The skinny on flu shots – Reprise

I originally published a blog post on Flu Shots in December 2015 which is included below with a few edits.  At Thrive Adult Primary Care, we unfortunately will not be stocking flu shots this season.  However, the vaccine is free with just about any insurance in most major pharmacies, and, if you are paying completely out of pocket, typically costs $30-40 in these same locations.  Also many employers provide flu shots to their employees free of charge.  The following information on out-of-pocket costs comes from an external link published earlier this month:

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Yes, in the medical field we recommend annual flu shots for everyone.  We do this for a phenomenon called herd immunity, meaning that we aim to reduce the exposure of individuals who are susceptible to severe disease by immunizing everyone.  Influenza is not your typical cold virus.  It has been known to cause fatal outcomes in certain populations, generally the very young, the very old, and the chronically ill — that is, people whose immune systems tend to be weaker than average.  Healthy individuals with strong immune systems can contract influenza and have it manifest as nothing more than a really bad cold.  However these people are still contagious and therefore may potentially spread the virus to others who are at risk for a worse outcome.  I am typically pushier about advising someone to get the vaccine if they have regular contact with these susceptible individuals, all the more for someone who is one of them.

I have heard the argument that, “every time I get the flu shot, I get the flu.”  Let’s make it clear that it is impossible for this to happen with the injected flu vaccine (and this year the nasal vaccine is NOT recommended at all).  In this formulation of the immunization, it is as if the virus particle has been broken in half before being introduced to the patient.  A broken virus cannot replicate and therefore cannot generate infection.  However the whole purpose of the vaccine is to activate your immune system to generate antibodies so that if the real flu comes along, your body will be prepared.  The activation of your immune system feels a lot like how it would feel when your immune system is trying to fight off the flu in the case of an actual infection.  So some people will potentially develop low-grade fevers, body aches, weakness and fatigue.  This should last no more than a couple of days, and be assured that it is not an actual infection with influenza.  The nasal flu vaccine (“Flumist”) does in fact contain a live virus, enough to trigger an immune response but rarely enough to cause infection.  However for several years in a row, Flumist showed no protective benefit against contraction of the flu virus, so it is not being recommended for the 2017-2018 season.

I do advise patients who are actively ill to avoid the flu shot.  Again, this is not because the vaccine can cause an infection with the actual flu virus, because it cannot.  However, when a person is sick, their immune system is already busy trying to heal them from their current illness.  Giving a flu shot under these circumstances only adds strain to the immune system when it has a job to do; as a result, it may both prolong the active illness and reduce the likelihood of developing an effective immune response against Influenza.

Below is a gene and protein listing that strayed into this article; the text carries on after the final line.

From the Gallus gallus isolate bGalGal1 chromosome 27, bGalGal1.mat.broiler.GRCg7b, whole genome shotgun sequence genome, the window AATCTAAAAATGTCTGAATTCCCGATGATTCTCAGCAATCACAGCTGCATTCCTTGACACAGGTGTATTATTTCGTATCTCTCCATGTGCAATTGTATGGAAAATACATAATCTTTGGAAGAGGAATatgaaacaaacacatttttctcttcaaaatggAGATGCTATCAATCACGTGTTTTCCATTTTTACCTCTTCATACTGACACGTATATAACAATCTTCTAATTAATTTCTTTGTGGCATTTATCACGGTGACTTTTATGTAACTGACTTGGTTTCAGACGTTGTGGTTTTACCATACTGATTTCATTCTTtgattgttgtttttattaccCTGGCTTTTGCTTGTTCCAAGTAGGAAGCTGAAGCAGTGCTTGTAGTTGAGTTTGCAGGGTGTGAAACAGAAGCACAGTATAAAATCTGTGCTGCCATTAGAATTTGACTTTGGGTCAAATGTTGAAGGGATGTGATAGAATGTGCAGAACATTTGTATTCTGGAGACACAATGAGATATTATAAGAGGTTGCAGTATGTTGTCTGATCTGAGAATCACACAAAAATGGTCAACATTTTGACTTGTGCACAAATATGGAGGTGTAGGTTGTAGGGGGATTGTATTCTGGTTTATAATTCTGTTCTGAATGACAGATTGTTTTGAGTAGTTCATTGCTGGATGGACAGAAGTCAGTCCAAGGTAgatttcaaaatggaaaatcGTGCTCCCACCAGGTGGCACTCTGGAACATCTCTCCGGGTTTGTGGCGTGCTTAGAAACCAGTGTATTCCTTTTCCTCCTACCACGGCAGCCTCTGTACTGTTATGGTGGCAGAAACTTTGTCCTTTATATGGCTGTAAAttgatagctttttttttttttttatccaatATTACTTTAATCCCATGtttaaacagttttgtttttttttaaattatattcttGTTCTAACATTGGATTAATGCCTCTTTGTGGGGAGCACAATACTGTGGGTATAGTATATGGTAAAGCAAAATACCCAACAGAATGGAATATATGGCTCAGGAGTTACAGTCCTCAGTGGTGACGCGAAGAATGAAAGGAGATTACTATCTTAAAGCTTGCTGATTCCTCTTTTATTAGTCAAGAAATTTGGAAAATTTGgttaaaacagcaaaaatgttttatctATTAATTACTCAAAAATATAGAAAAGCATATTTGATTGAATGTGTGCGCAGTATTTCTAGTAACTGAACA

Rare adverse effects are possible with the flu vaccine.  Probably the scariest of these is known as Guillain-Barre Syndrome which is a type of short-term paralysis that starts in the feet and legs and may ascend to the upper body.  This is exceedingly rare, but of course anyone who has had this type of reaction to the flu vaccine in the past should avoid it in the future.  Also, the majority of available flu shots are prepared using eggs, so folks with an egg allergy should ask whether an egg-free preparation is available where they are planning to receive the flu shot.  In general, anyone who has been able to tolerate the flu shot in the past should have no problem with the shot this year, either.

Finally, on rare occasion a savvy patient will bring up the presence of a mercury compound in the flu vaccine. This is thiomersal, or thimerosal, which is a widely used antiseptic preservative that suppresses the growth and reproduction of common bacteria. It does metabolize the the human body to a form of mercury that can be toxic in significant amounts. However the quantity of thimerosal in a dose of flu vaccine is less than 2.5% of what is considered safe daily intake. Meanwhile a flu shot is needed only once a year. If you want to reduce your body’s exposure to toxic chemicals you would be better off monitoring your daily intake of sugar, salt, or artificial sweeteners. But that is a blog entry for another day. 😉

All of that said, recommendations are merely that. In medicine, we base our advice on the science of statistics. What we recommend IN GENERAL will offer protection against bad outcomes in the population. But each person needs to make a well-informed decision for his- or herself about what advice they will follow or decline. It is my goal to ensure that the decision you make rests on a foundation of solid information.  In all cases, my wish for you as a reader is that you STAY WELL this cold-and-flu season!

2017-10-30T23:44:33+00:00